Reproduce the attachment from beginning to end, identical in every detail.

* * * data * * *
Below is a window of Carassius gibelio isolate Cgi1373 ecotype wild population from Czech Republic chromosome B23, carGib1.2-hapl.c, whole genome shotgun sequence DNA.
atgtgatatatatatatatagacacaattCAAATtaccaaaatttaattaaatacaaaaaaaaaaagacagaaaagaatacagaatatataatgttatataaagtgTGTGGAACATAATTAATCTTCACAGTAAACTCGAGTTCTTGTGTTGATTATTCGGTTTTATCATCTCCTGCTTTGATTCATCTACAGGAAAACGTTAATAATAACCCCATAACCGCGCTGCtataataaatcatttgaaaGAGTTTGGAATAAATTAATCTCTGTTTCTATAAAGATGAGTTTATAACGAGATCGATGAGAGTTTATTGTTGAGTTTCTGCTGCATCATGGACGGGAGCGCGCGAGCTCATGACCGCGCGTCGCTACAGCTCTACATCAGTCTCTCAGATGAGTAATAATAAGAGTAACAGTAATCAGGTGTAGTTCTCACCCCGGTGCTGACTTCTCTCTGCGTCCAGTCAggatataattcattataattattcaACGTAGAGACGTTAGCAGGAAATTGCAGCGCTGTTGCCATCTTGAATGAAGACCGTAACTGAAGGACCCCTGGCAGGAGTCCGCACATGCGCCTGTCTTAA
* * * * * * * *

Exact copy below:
Below is a window of Carassius gibelio isolate Cgi1373 ecotype wild population from Czech Republic chromosome B23, carGib1.2-hapl.c, whole genome shotgun sequence DNA.
atgtgatatatatatatatagacacaattCAAATtaccaaaatttaattaaatacaaaaaaaaaaagacagaaaagaatacagaatatataatgttatataaagtgTGTGGAACATAATTAATCTTCACAGTAAACTCGAGTTCTTGTGTTGATTATTCGGTTTTATCATCTCCTGCTTTGATTCATCTACAGGAAAACGTTAATAATAACCCCATAACCGCGCTGCtataataaatcatttgaaaGAGTTTGGAATAAATTAATCTCTGTTTCTATAAAGATGAGTTTATAACGAGATCGATGAGAGTTTATTGTTGAGTTTCTGCTGCATCATGGACGGGAGCGCGCGAGCTCATGACCGCGCGTCGCTACAGCTCTACATCAGTCTCTCAGATGAGTAATAATAAGAGTAACAGTAATCAGGTGTAGTTCTCACCCCGGTGCTGACTTCTCTCTGCGTCCAGTCAggatataattcattataattattcaACGTAGAGACGTTAGCAGGAAATTGCAGCGCTGTTGCCATCTTGAATGAAGACCGTAACTGAAGGACCCCTGGCAGGAGTCCGCACATGCGCCTGTCTTAA